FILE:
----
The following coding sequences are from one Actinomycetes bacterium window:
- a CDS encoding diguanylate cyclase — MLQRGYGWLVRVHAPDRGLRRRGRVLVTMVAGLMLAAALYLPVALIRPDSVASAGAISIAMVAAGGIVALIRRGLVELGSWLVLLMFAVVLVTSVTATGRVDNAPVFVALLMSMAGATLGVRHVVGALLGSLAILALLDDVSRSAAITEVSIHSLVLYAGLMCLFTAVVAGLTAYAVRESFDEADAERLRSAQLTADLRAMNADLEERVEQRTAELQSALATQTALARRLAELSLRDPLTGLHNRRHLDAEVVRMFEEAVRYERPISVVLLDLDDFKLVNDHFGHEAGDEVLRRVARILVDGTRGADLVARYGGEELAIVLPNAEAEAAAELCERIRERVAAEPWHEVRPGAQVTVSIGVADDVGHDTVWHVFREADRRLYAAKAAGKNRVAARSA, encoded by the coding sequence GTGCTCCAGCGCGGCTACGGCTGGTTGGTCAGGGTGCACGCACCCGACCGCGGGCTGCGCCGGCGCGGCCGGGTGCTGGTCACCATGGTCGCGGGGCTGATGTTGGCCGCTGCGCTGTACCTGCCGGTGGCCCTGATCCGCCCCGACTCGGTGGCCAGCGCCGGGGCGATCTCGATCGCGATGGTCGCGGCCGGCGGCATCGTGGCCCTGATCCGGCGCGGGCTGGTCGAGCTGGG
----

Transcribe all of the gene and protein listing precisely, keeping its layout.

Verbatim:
The following coding sequences are from one Actinomycetes bacterium window:
- a CDS encoding diguanylate cyclase — MLQRGYGWLVRVHAPDRGLRRRGRVLVTMVAGLMLAAALYLPVALIRPDSVASAGAISIAMVAAGGIVALIRRGLVELGSWLVLLMFAVVLVTSVTATGRVDNAPVFVALLMSMAGATLGVRHVVGALLGSLAILALLDDVSRSAAITEVSIHSLVLYAGLMCLFTAVVAGLTAYAVRESFDEADAERLRSAQLTADLRAMNADLEERVEQRTAELQSALATQTALARRLAELSLRDPLTGLHNRRHLDAEVVRMFEEAVRYERPISVVLLDLDDFKLVNDHFGHEAGDEVLRRVARILVDGTRGADLVARYGGEELAIVLPNAEAEAAAELCERIRERVAAEPWHEVRPGAQVTVSIGVADDVGHDTVWHVFREADRRLYAAKAAGKNRVAARSA, encoded by the coding sequence GTGCTCCAGCGCGGCTACGGCTGGTTGGTCAGGGTGCACGCACCCGACCGCGGGCTGCGCCGGCGCGGCCGGGTGCTGGTCACCATGGTCGCGGGGCTGATGTTGGCCGCTGCGCTGTACCTGCCGGTGGCCCTGATCCGCCCCGACTCGGTGGCCAGCGCCGGGGCGATCTCGATCGCGATGGTCGCGGCCGGCGGCATCGTGGCCCTGATCCGGCGCGGGCTGGTCGAGCTGGG